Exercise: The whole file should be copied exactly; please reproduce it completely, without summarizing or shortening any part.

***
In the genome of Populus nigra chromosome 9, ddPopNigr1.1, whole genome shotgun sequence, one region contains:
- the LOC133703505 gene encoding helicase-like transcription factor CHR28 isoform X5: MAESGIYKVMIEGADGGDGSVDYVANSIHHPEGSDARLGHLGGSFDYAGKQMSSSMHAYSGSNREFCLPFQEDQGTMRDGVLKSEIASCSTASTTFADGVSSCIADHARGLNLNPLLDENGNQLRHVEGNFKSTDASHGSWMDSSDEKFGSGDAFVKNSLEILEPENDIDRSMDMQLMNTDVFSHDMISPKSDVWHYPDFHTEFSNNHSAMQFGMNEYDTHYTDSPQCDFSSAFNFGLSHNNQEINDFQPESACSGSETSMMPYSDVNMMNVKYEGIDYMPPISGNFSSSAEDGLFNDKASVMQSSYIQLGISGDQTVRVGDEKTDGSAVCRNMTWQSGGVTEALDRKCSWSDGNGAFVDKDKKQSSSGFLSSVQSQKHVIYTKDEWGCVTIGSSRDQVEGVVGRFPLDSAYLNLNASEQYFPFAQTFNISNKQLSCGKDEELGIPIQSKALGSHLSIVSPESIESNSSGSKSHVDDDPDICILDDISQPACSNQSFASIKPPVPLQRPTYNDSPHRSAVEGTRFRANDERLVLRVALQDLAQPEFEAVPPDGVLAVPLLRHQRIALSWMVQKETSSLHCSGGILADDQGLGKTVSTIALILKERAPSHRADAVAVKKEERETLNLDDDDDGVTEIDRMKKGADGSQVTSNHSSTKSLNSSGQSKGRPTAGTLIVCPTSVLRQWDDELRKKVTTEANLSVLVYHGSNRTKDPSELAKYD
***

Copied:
In the genome of Populus nigra chromosome 9, ddPopNigr1.1, whole genome shotgun sequence, one region contains:
- the LOC133703505 gene encoding helicase-like transcription factor CHR28 isoform X5: MAESGIYKVMIEGADGGDGSVDYVANSIHHPEGSDARLGHLGGSFDYAGKQMSSSMHAYSGSNREFCLPFQEDQGTMRDGVLKSEIASCSTASTTFADGVSSCIADHARGLNLNPLLDENGNQLRHVEGNFKSTDASHGSWMDSSDEKFGSGDAFVKNSLEILEPENDIDRSMDMQLMNTDVFSHDMISPKSDVWHYPDFHTEFSNNHSAMQFGMNEYDTHYTDSPQCDFSSAFNFGLSHNNQEINDFQPESACSGSETSMMPYSDVNMMNVKYEGIDYMPPISGNFSSSAEDGLFNDKASVMQSSYIQLGISGDQTVRVGDEKTDGSAVCRNMTWQSGGVTEALDRKCSWSDGNGAFVDKDKKQSSSGFLSSVQSQKHVIYTKDEWGCVTIGSSRDQVEGVVGRFPLDSAYLNLNASEQYFPFAQTFNISNKQLSCGKDEELGIPIQSKALGSHLSIVSPESIESNSSGSKSHVDDDPDICILDDISQPACSNQSFASIKPPVPLQRPTYNDSPHRSAVEGTRFRANDERLVLRVALQDLAQPEFEAVPPDGVLAVPLLRHQRIALSWMVQKETSSLHCSGGILADDQGLGKTVSTIALILKERAPSHRADAVAVKKEERETLNLDDDDDGVTEIDRMKKGADGSQVTSNHSSTKSLNSSGQSKGRPTAGTLIVCPTSVLRQWDDELRKKVTTEANLSVLVYHGSNRTKDPSELAKYD